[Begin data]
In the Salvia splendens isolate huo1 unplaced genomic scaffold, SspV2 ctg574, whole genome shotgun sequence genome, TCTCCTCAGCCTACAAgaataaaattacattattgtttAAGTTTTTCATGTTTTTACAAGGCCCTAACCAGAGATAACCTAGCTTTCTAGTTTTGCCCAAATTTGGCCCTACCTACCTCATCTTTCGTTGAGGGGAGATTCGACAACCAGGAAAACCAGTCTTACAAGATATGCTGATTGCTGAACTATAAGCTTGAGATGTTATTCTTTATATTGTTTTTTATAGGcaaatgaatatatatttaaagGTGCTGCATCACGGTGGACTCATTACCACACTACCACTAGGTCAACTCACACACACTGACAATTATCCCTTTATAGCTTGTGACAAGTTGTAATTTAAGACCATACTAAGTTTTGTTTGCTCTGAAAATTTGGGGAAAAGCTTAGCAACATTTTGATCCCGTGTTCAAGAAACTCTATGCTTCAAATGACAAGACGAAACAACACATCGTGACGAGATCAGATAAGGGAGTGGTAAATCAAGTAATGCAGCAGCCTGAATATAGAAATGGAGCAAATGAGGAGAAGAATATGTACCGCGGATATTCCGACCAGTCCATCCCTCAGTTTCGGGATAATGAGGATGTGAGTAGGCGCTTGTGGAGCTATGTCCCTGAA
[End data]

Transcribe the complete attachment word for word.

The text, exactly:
In the Salvia splendens isolate huo1 unplaced genomic scaffold, SspV2 ctg574, whole genome shotgun sequence genome, TCTCCTCAGCCTACAAgaataaaattacattattgtttAAGTTTTTCATGTTTTTACAAGGCCCTAACCAGAGATAACCTAGCTTTCTAGTTTTGCCCAAATTTGGCCCTACCTACCTCATCTTTCGTTGAGGGGAGATTCGACAACCAGGAAAACCAGTCTTACAAGATATGCTGATTGCTGAACTATAAGCTTGAGATGTTATTCTTTATATTGTTTTTTATAGGcaaatgaatatatatttaaagGTGCTGCATCACGGTGGACTCATTACCACACTACCACTAGGTCAACTCACACACACTGACAATTATCCCTTTATAGCTTGTGACAAGTTGTAATTTAAGACCATACTAAGTTTTGTTTGCTCTGAAAATTTGGGGAAAAGCTTAGCAACATTTTGATCCCGTGTTCAAGAAACTCTATGCTTCAAATGACAAGACGAAACAACACATCGTGACGAGATCAGATAAGGGAGTGGTAAATCAAGTAATGCAGCAGCCTGAATATAGAAATGGAGCAAATGAGGAGAAGAATATGTACCGCGGATATTCCGACCAGTCCATCCCTCAGTTTCGGGATAATGAGGATGTGAGTAGGCGCTTGTGGAGCTATGTCCCTGAA